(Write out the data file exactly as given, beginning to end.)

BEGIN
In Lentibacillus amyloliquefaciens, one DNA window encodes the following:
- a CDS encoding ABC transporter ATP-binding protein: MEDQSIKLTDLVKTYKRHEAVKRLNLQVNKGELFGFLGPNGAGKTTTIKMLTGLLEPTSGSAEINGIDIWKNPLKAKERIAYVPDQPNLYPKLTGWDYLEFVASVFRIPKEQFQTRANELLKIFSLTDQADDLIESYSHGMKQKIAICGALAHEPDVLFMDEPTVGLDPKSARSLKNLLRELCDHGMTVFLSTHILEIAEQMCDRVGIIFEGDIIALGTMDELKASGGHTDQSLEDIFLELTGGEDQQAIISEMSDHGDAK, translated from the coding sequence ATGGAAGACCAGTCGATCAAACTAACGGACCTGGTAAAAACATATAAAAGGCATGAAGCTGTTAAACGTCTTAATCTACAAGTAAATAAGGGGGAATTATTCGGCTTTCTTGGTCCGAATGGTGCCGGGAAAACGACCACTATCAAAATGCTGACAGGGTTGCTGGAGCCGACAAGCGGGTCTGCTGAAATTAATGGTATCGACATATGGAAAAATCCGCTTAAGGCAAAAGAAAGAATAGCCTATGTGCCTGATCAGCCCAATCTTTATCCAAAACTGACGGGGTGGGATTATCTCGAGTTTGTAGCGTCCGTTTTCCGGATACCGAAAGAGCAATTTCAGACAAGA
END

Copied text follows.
In Lentibacillus amyloliquefaciens, one DNA window encodes the following:
- a CDS encoding ABC transporter ATP-binding protein: MEDQSIKLTDLVKTYKRHEAVKRLNLQVNKGELFGFLGPNGAGKTTTIKMLTGLLEPTSGSAEINGIDIWKNPLKAKERIAYVPDQPNLYPKLTGWDYLEFVASVFRIPKEQFQTRANELLKIFSLTDQADDLIESYSHGMKQKIAICGALAHEPDVLFMDEPTVGLDPKSARSLKNLLRELCDHGMTVFLSTHILEIAEQMCDRVGIIFEGDIIALGTMDELKASGGHTDQSLEDIFLELTGGEDQQAIISEMSDHGDAK, translated from the coding sequence ATGGAAGACCAGTCGATCAAACTAACGGACCTGGTAAAAACATATAAAAGGCATGAAGCTGTTAAACGTCTTAATCTACAAGTAAATAAGGGGGAATTATTCGGCTTTCTTGGTCCGAATGGTGCCGGGAAAACGACCACTATCAAAATGCTGACAGGGTTGCTGGAGCCGACAAGCGGGTCTGCTGAAATTAATGGTATCGACATATGGAAAAATCCGCTTAAGGCAAAAGAAAGAATAGCCTATGTGCCTGATCAGCCCAATCTTTATCCAAAACTGACGGGGTGGGATTATCTCGAGTTTGTAGCGTCCGTTTTCCGGATACCGAAAGAGCAATTTCAGACAAGA